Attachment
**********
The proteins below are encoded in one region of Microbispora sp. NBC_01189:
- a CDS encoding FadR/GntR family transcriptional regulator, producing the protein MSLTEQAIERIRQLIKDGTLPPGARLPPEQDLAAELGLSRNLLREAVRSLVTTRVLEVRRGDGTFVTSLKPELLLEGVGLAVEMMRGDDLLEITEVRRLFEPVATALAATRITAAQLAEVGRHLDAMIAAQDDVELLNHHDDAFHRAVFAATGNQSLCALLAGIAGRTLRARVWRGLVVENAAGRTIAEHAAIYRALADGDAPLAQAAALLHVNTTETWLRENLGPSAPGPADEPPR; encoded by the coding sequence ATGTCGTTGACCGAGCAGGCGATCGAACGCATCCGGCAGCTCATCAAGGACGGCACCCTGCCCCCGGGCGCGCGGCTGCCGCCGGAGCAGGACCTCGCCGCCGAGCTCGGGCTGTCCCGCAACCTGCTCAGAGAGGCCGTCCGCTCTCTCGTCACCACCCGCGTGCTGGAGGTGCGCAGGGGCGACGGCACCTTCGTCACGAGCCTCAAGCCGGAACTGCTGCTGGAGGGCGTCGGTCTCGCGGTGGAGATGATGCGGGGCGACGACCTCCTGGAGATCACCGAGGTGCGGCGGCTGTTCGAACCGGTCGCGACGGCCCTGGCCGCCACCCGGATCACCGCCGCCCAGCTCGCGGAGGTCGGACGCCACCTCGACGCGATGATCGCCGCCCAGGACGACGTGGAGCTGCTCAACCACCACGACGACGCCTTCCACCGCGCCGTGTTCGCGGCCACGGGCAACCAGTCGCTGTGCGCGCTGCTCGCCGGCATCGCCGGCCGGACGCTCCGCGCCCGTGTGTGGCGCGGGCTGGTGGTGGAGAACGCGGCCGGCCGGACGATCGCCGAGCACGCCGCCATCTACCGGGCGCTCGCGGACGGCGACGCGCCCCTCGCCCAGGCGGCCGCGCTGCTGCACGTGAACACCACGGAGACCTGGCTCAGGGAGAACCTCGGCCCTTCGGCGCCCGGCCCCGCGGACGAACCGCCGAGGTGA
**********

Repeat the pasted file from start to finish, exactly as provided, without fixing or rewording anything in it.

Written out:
The proteins below are encoded in one region of Microbispora sp. NBC_01189:
- a CDS encoding FadR/GntR family transcriptional regulator, producing the protein MSLTEQAIERIRQLIKDGTLPPGARLPPEQDLAAELGLSRNLLREAVRSLVTTRVLEVRRGDGTFVTSLKPELLLEGVGLAVEMMRGDDLLEITEVRRLFEPVATALAATRITAAQLAEVGRHLDAMIAAQDDVELLNHHDDAFHRAVFAATGNQSLCALLAGIAGRTLRARVWRGLVVENAAGRTIAEHAAIYRALADGDAPLAQAAALLHVNTTETWLRENLGPSAPGPADEPPR; encoded by the coding sequence ATGTCGTTGACCGAGCAGGCGATCGAACGCATCCGGCAGCTCATCAAGGACGGCACCCTGCCCCCGGGCGCGCGGCTGCCGCCGGAGCAGGACCTCGCCGCCGAGCTCGGGCTGTCCCGCAACCTGCTCAGAGAGGCCGTCCGCTCTCTCGTCACCACCCGCGTGCTGGAGGTGCGCAGGGGCGACGGCACCTTCGTCACGAGCCTCAAGCCGGAACTGCTGCTGGAGGGCGTCGGTCTCGCGGTGGAGATGATGCGGGGCGACGACCTCCTGGAGATCACCGAGGTGCGGCGGCTGTTCGAACCGGTCGCGACGGCCCTGGCCGCCACCCGGATCACCGCCGCCCAGCTCGCGGAGGTCGGACGCCACCTCGACGCGATGATCGCCGCCCAGGACGACGTGGAGCTGCTCAACCACCACGACGACGCCTTCCACCGCGCCGTGTTCGCGGCCACGGGCAACCAGTCGCTGTGCGCGCTGCTCGCCGGCATCGCCGGCCGGACGCTCCGCGCCCGTGTGTGGCGCGGGCTGGTGGTGGAGAACGCGGCCGGCCGGACGATCGCCGAGCACGCCGCCATCTACCGGGCGCTCGCGGACGGCGACGCGCCCCTCGCCCAGGCGGCCGCGCTGCTGCACGTGAACACCACGGAGACCTGGCTCAGGGAGAACCTCGGCCCTTCGGCGCCCGGCCCCGCGGACGAACCGCCGAGGTGA